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Recurrent respiratory papillomatosis
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Recurrent respiratory papillomatosis

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Synopsis

Recurrent respiratory papillomatosis (laryngeal papilloma) is a rare disorder characterized by the formation of benign papillomas in the larynx and less frequently spread throughout the respiratory tract. Caused by human papillomavirus (HPV) 6 or HPV 11. May be acquired during vaginal birth from an infected mother. Findings include hoarseness, dysphonia, dysphagia, stridor, dyspnea, wheezing, cough, and syncope. The severity of the disease varies. Some cases resolve spontaneously. Others experience life-threatening airway obstruction from the spread of papillomas into the trachea, bronchi, or oral cavity. Papillomas may become malignant.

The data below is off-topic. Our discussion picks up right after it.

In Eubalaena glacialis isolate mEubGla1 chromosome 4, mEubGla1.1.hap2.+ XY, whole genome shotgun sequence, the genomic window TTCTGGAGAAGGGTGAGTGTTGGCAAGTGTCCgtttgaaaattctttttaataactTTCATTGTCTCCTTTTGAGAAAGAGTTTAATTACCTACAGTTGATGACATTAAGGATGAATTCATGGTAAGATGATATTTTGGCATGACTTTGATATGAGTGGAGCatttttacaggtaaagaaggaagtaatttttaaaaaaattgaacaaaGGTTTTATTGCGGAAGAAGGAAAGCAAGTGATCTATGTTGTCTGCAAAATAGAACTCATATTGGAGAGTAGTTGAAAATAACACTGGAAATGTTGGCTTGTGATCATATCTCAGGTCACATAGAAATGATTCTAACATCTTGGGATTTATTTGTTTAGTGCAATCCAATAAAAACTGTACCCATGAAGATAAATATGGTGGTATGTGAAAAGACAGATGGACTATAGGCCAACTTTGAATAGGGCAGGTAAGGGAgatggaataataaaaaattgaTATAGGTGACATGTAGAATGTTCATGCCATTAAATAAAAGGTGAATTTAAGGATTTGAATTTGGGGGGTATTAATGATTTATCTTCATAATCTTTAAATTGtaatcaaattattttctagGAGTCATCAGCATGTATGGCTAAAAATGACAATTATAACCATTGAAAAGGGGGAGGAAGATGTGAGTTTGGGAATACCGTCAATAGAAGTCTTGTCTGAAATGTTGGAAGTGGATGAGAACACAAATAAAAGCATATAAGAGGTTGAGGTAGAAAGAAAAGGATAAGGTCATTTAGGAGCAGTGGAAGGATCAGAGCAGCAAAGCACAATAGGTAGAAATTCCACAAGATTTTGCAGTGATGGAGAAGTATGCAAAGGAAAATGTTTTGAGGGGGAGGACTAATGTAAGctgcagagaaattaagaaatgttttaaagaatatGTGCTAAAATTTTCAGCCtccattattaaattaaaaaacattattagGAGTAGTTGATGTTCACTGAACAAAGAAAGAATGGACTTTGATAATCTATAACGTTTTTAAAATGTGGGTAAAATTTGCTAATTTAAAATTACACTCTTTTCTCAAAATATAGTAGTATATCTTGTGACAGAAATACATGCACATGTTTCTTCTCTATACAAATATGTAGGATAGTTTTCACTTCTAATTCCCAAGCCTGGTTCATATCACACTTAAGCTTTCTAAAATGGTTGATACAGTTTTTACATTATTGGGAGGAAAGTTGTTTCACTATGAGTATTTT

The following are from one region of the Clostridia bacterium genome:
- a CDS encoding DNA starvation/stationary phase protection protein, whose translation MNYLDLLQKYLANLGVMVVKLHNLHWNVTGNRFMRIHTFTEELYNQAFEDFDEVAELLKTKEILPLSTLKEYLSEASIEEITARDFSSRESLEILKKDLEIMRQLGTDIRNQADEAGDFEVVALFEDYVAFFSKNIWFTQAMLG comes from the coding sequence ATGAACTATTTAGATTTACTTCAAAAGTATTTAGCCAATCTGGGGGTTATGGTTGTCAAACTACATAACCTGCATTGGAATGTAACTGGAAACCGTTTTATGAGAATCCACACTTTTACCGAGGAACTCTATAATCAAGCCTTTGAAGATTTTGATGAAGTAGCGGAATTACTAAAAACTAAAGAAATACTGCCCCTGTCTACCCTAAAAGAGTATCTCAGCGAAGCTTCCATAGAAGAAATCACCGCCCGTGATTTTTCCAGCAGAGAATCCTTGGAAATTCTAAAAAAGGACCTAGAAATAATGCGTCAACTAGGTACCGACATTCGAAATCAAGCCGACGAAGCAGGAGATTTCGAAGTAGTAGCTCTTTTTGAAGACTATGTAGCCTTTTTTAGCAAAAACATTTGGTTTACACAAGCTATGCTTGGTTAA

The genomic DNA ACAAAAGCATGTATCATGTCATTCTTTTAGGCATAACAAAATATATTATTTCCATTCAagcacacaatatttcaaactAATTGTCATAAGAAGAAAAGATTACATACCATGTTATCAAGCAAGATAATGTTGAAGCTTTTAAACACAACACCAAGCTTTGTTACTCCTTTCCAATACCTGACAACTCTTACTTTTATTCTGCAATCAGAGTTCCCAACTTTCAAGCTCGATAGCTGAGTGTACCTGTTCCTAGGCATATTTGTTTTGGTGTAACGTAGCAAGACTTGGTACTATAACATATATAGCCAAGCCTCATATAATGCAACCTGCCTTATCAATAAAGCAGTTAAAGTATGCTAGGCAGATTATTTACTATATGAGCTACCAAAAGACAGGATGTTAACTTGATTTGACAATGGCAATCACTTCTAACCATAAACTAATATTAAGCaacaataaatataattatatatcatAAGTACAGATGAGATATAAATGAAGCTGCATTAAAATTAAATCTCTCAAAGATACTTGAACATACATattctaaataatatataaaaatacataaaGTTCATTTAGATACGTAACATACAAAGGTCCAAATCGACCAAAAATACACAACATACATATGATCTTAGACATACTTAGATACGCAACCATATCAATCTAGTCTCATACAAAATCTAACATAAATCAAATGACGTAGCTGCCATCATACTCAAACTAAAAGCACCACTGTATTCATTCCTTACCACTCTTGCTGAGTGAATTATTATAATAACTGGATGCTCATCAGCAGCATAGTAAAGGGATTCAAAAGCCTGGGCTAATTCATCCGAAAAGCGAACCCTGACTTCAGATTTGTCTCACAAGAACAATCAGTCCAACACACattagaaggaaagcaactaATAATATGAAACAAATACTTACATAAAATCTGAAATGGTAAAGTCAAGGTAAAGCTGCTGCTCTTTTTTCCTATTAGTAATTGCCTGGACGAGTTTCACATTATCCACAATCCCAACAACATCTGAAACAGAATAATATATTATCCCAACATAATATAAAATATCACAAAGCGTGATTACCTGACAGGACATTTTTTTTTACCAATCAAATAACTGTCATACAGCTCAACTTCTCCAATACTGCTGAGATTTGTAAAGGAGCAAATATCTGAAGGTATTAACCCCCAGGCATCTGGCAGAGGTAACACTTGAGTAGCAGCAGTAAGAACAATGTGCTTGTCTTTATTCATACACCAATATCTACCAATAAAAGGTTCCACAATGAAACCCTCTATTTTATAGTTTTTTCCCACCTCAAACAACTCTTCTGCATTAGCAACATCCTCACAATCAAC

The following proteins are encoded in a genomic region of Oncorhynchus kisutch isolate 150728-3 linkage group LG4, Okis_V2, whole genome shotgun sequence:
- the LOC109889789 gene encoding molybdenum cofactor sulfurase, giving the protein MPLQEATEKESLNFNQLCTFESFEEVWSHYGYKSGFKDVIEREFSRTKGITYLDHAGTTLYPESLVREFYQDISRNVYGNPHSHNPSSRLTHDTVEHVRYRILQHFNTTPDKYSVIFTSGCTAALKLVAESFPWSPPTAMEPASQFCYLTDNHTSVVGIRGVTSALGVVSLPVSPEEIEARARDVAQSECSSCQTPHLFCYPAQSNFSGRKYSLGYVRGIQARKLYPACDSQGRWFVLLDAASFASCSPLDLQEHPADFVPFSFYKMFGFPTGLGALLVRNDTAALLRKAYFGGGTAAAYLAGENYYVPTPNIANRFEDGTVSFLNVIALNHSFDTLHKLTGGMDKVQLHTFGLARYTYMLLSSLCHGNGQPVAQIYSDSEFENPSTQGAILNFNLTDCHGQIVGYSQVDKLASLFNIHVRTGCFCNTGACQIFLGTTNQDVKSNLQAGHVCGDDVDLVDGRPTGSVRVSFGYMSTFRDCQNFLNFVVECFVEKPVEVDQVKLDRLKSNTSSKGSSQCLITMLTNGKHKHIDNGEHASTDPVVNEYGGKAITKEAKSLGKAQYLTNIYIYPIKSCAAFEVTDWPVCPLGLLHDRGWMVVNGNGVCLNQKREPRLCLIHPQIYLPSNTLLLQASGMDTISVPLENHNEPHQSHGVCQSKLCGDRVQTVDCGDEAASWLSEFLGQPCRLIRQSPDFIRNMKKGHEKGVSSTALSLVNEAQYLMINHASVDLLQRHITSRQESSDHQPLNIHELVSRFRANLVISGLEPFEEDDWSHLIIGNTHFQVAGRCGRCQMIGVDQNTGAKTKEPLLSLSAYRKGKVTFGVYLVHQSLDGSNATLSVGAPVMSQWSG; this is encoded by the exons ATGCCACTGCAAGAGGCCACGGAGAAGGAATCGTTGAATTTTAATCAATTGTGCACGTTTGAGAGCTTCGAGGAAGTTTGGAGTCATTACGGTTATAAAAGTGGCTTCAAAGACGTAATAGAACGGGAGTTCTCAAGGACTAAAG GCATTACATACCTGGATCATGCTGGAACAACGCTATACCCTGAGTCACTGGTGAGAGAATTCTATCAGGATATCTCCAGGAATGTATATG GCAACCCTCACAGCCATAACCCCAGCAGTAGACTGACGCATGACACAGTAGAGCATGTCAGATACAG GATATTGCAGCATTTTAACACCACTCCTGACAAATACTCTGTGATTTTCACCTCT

Can be difficult to treat since papillomas tend to recur after surgical excision. Treatment with antivirals may be helpful in addition to surgical excision. Diagnosis may follow failed treatment for asthma, laryngitis, bronchitis, or upper respiratory tract infection.

Codes

ICD10CM:
D14.1 – Benign neoplasm of larynx

SNOMEDCT:
472827002 – Recurrent respiratory papillomatosis

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Last Updated: 01/27/2016
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Recurrent respiratory papillomatosis
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Recurrent respiratory papillomatosis : Hoarseness, Dysphonia, Dyspnea, Stridor
Copyright © 2019 VisualDx®. All rights reserved.